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Abstract BACKGROUND: In patients with coronary heart disease and a broad range of cholesterol levels, cholesterol-lowering therapy reduces the risk of coronary events, but the effects on mortality from coronary heart disease and overall mortality have remained uncertain. METHODS: In a double-blind, randomized trial, we compared the effects of pravastatin (40 mg daily) with those of a placebo over a mean follow-up period of 6.1 years in 9014 patients who were 31 to 75 years of age. The patients had a history of myocardial infarction or hospitalization for unstable angina and initial plasma total cholesterol levels of 155 to 271 mg per deciliter. Both groups received advice on following a cholesterol-lowering diet. The primary study outcome was mortality from coronary heart disease. RESULTS: Death from coronary heart disease occurred in 8.3 percent of the patients in the placebo group and 6.4 percent of those in the pravastatin group, a relative reduction in risk of 24 percent (95 percent confidence interval, 12 to 35 percent; P<0.001). Overall mortality was 14.1 percent in the placebo group and 11.0 percent in the pravastatin group (relative reduction in risk, 22 percent; 95 percent confidence interval, 13 to 31 percent; P<0.001). The incidence of all cardiovascular outcomes was consistently lower among patients assigned to receive pravastatin; these outcomes included myocardial infarction (reduction in risk, 29 percent; P<0.001), death from coronary heart disease or nonfatal myocardial infarction (a 24 percent reduction in risk, P<0.001), stroke (a 19 percent reduction in risk, P=0.048), and coronary revascularization (a 20 percent reduction in risk, P<0.001). The effects of treatment were similar for all predefined subgroups. There were no clinically significant adverse effects of treatment with pravastatin. CONCLUSIONS: Pravastatin therapy reduced mortality from coronary heart disease and overall mortality, as compared with the rates in the placebo group, as well as the incidence of all prespecified cardiovascular events in patients with a history of myocardial infarction or unstable angina who had a broad range of initial cholesterol levels.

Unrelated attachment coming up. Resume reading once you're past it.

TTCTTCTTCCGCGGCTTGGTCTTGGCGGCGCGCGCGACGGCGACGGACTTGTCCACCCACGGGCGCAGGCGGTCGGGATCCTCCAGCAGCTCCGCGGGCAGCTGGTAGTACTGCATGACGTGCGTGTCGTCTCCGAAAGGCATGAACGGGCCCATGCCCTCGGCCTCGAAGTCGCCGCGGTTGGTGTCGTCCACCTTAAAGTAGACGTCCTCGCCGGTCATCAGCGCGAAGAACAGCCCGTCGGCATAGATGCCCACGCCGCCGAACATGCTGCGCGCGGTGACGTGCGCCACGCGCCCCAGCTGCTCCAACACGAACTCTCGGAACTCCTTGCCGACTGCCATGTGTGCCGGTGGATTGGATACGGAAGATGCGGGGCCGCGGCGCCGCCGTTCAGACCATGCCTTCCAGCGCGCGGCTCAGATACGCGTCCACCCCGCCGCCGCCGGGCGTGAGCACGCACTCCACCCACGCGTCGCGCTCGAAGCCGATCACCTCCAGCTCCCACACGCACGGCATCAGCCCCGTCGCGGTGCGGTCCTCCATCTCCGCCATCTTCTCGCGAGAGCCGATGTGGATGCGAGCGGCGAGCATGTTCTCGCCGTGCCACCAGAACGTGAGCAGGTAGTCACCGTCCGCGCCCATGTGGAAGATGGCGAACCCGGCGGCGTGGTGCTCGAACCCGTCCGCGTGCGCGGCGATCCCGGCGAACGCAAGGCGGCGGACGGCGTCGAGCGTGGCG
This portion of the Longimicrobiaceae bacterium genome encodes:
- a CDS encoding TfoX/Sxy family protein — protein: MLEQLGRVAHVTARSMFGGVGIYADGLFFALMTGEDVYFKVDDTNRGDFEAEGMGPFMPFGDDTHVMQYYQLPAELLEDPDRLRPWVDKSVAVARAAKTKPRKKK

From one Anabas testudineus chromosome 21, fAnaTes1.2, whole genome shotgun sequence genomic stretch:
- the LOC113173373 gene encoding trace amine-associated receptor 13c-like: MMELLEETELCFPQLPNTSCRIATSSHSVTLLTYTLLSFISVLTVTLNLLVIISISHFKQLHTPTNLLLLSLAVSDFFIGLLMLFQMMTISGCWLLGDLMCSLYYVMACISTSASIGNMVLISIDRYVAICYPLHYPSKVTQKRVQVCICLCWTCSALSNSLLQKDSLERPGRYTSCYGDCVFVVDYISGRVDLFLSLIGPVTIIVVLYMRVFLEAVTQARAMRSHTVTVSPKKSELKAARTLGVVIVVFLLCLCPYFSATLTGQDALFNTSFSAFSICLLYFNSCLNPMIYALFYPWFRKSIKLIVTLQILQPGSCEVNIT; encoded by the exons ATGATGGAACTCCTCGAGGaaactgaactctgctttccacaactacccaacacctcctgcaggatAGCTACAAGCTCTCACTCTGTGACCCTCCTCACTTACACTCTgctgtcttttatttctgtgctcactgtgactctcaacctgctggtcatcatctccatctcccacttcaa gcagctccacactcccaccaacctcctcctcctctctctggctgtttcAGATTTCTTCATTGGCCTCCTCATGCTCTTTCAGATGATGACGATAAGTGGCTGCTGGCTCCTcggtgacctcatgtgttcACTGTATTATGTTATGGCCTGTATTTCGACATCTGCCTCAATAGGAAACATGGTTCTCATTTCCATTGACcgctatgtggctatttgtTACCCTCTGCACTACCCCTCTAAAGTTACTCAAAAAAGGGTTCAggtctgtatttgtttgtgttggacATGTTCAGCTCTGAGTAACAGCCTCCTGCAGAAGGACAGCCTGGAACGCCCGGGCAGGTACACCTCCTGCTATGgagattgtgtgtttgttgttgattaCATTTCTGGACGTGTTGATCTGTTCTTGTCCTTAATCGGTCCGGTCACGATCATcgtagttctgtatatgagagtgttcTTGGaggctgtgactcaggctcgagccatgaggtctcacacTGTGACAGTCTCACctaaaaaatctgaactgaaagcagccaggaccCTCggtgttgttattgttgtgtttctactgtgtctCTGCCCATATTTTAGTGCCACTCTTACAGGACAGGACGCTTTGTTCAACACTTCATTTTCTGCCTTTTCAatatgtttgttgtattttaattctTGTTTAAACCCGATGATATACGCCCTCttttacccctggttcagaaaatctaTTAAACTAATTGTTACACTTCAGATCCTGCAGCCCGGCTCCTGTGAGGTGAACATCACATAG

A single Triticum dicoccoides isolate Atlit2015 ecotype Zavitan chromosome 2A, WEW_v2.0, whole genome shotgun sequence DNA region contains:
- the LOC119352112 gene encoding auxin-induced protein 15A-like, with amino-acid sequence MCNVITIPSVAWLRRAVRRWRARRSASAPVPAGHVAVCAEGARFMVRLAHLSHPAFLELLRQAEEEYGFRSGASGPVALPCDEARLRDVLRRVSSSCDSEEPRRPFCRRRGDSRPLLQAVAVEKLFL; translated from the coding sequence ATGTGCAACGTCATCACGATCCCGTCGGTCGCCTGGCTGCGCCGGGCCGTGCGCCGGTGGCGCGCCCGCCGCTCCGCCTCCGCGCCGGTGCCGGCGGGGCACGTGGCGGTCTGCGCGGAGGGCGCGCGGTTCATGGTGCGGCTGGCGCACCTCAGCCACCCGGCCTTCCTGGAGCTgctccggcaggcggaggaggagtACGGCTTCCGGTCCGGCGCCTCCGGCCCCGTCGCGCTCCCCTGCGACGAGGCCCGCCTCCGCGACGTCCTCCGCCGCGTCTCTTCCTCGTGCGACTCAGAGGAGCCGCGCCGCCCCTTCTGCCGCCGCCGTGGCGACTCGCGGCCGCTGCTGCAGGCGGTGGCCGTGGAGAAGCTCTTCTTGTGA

This article was published in N Engl J Med
and referenced in Journal of Addiction Research & Therapy